Bruce Levine

Today is the 150th anniversary of General Patrick Cleburne's proposal to enlist slaves into the Confederate army. It's an extraordinary document, in term of what it says and - in light of the continued influence of the black Confederate myth - what it does not say. The Civil War Trust has made the text of [...]

The most recent issue of The Civil War Monitor contains a letter-to-the-editor about a recent essay of mine on Confederate camp servants [Spring 2013]. From Mr. John H. Whitfield: While the article was enlightening on the issue of enslaved Africans who were wartime "body servants," it presented a rather narrow view of the panoply of [...]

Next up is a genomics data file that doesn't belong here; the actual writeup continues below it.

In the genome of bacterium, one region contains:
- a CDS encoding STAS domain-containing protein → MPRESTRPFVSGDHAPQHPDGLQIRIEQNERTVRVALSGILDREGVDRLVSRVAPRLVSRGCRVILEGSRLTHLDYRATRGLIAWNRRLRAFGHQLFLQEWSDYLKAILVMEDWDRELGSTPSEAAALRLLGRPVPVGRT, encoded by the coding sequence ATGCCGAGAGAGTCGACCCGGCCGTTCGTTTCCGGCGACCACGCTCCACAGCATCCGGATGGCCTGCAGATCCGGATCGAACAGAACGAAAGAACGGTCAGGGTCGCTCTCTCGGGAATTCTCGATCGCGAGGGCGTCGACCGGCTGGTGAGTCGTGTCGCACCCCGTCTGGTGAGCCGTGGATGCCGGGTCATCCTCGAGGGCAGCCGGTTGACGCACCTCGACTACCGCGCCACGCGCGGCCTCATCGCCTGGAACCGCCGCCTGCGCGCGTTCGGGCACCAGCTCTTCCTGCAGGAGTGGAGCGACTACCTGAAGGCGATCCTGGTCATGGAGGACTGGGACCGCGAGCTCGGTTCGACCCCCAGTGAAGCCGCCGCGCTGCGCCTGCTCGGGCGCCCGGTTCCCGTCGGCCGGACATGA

I am in the home stretch with Bruce Levine's wonderful new book, The Fall of the House of Dixie: The Civil War and the Social Revolution That Transformed the South.  It's extremely well written and is an excellent introduction to the story of the Confederacy and the central role that slavery played in its ultimate [...]

Update: Bruce Levine emailed the following to me: "Of course -- as would (should?) be clear to anyone who hears or reads the text of my short talk -- my point was that facts like the ones I cited are today misconstrued as proof for the preposterous claim that the Confederate army included thousands of [...]

Those of you who are sincerely interested in the subject of how the Confederacy utilized its large black population during the war should begin with this presentation by Professor Bruce Levine from the recent Virginia Sesquicentennial Conference at Norfolk State University.  The approach of throwing out random accounts without any analysis/interpretation gets us nowhere.  We [...]